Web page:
By Gia Miller

Photography by Justin Negard

Waiters/waitresses are the world’s oldest influencers – they tell us what to eat (and drink) whenever we dine out. And we often take their advice without watching hours of their videos to determine if they’re trustworthy. We sat down with some of our local influencers to get to know the folks who influence our choices.

Ivana Salies
Bistrot Captain, 1 Month
Cenadou Bistrot, North Salem

How many years have you worked in the restaurant industry?
Ten years. I’m from Brazil originally, but I lived in France for 16 years before moving here.

Do you consider yourself an influencer?
I think we have a lot in common with influencers. We have to inspire people, otherwise, how can they trust our advice? We must give the best of ourselves, share love and happiness, and we have to be sincere so people can really connect with us. I know that influencers do that, and that’s the kind of what we do, so yeah, why not?

What is it like being an influencer?
I want to understand what people want to eat or what experience they want to have. For example, it’s a French restaurant, so do they want to try something new or try something they had in Paris 20 years ago?

The biggest part of my job, and my goal, is to make them travel. I always try to give them a cultural immersion. And by that, I mean that I try to explain how the French do it and why they do it, so they feel connected with the culture. And I think influencers do that, too. We take a product, and we put it in a real situation, and we give people a reason to like it.

How do you view your role at the restaurant?
Now that I know the chef very well, I like to be his voice in the room. He has something to say, and he’s very creative, so I want to be his voice. I imagine it’s like a theater. He wrote down the text, and we are the performers.

What do you wish more people would take you up on?
Escargot – I know it’s not for everyone, but if you want to try it, try it here, in a French bistro. I always like to try new things, and I want people to do the same. I understand they have their limits, and that escargot is one of the limits sometimes. But it’s an appetizer, and there are about five, so you can share.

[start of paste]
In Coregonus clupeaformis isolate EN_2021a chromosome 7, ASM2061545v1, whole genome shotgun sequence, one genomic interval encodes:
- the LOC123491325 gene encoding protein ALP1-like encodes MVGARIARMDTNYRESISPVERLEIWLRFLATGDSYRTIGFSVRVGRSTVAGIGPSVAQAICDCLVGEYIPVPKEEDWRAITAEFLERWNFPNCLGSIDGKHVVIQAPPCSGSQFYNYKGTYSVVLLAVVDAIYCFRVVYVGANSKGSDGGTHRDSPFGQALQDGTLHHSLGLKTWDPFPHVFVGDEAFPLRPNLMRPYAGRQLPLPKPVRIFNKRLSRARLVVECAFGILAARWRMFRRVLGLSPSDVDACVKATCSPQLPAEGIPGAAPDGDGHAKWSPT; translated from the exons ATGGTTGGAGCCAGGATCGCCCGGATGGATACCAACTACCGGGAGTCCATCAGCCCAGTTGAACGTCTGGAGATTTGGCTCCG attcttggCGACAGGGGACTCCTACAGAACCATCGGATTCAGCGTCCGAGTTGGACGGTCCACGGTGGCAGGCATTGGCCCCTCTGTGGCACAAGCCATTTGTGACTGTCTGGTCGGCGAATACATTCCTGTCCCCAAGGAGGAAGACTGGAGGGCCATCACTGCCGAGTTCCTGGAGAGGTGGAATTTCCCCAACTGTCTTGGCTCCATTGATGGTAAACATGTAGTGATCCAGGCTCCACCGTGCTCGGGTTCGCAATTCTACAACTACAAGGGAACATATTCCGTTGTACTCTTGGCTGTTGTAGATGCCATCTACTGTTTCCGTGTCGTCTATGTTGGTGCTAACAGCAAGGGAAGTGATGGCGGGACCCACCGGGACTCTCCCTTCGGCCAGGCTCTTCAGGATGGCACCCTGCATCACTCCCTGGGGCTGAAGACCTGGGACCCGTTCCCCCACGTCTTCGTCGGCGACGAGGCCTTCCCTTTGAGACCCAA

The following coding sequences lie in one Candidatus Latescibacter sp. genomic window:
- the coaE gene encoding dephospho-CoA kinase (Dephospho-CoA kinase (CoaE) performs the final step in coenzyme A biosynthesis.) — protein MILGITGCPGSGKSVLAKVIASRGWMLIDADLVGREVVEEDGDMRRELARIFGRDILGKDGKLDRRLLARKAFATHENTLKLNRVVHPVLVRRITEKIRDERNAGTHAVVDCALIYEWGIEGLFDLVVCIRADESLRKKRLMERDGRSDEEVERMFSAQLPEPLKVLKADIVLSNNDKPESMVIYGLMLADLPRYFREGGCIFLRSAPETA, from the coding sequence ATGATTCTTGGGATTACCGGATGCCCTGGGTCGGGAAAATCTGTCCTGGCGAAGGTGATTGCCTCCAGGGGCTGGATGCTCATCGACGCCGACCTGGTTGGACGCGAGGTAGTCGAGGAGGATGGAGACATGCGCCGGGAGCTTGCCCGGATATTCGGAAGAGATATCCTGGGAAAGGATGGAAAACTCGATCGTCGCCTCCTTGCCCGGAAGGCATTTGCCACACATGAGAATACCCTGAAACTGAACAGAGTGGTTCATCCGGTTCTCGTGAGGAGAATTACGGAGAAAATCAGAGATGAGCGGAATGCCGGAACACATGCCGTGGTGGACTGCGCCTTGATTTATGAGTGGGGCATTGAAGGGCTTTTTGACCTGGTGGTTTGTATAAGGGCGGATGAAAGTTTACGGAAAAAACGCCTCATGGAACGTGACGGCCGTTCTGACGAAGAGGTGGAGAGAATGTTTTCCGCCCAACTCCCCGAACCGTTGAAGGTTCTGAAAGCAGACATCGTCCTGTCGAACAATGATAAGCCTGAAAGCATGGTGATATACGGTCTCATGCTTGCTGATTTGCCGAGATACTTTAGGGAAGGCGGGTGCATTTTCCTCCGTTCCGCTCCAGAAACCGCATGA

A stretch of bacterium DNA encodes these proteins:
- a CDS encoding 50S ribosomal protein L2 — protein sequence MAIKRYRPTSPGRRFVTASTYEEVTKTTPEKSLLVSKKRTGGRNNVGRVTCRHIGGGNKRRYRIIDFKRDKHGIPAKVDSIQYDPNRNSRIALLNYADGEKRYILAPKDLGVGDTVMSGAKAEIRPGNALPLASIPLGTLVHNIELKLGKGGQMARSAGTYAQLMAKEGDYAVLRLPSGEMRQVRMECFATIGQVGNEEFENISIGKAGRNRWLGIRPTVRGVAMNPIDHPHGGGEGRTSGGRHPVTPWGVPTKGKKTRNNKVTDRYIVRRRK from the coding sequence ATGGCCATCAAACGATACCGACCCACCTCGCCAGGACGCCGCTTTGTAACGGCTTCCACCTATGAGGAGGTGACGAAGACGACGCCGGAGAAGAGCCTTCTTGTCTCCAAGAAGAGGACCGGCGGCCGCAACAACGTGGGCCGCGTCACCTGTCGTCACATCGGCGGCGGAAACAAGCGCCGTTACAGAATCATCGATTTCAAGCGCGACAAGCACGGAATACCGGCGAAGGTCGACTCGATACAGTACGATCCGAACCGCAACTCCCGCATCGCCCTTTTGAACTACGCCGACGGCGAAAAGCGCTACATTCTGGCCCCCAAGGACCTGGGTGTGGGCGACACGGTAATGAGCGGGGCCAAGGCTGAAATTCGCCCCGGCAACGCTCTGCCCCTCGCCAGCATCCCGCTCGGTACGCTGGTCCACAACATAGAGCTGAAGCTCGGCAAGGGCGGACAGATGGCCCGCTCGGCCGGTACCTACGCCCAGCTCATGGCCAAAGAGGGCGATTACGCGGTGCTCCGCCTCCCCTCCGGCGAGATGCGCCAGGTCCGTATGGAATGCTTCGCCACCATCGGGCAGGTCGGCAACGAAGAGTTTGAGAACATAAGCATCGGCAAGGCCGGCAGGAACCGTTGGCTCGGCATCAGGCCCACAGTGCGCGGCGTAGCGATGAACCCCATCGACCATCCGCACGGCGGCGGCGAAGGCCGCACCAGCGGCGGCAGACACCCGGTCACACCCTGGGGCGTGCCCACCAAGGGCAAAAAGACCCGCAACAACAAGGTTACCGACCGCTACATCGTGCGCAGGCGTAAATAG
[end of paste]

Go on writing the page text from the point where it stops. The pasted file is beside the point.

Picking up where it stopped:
What is your favorite dish?
The baked black sea bass because the flesh is similar to what you find on the Mediterranean coast. It’s the whole fish, but they debone it, so it’s very simple for the client. And it’s made with a delicious vierge sauce from the south of France, saffron potatoes and grilled fennel. It’s delicious.

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Justin is an award-winning designer and photographer. He was the owner and creative director at Future Boy Design, producing work for clients such as National Parks Service, Vintage Cinemas, The Tarrytown Music Hall, and others. His work has appeared in Bloomberg TV, South by Southwest (SXSW), Edible Magazine, Westchester Magazine, Refinery 29, the Art Directors Club, AIGA and more.

Justin is a two-time winner of the International Design Awards, American Photography and Latin America Fotografia. Vice News has called Justin Negard as “one of the best artists working today.”

He is the author of two books, On Design, which discusses principles and the business of design, and Bogotà which is a photographic journey through the Colombian capital.

Additionally, Justin has served as Creative Director at CityMouse Inc., an NYC-based design firm which provides accessible design for people with disabilities, and has been awarded by the City of New York, MIT Media Lab and South By Southwest.

He lives in Katonah with his wonderfully patient wife, son and daughter.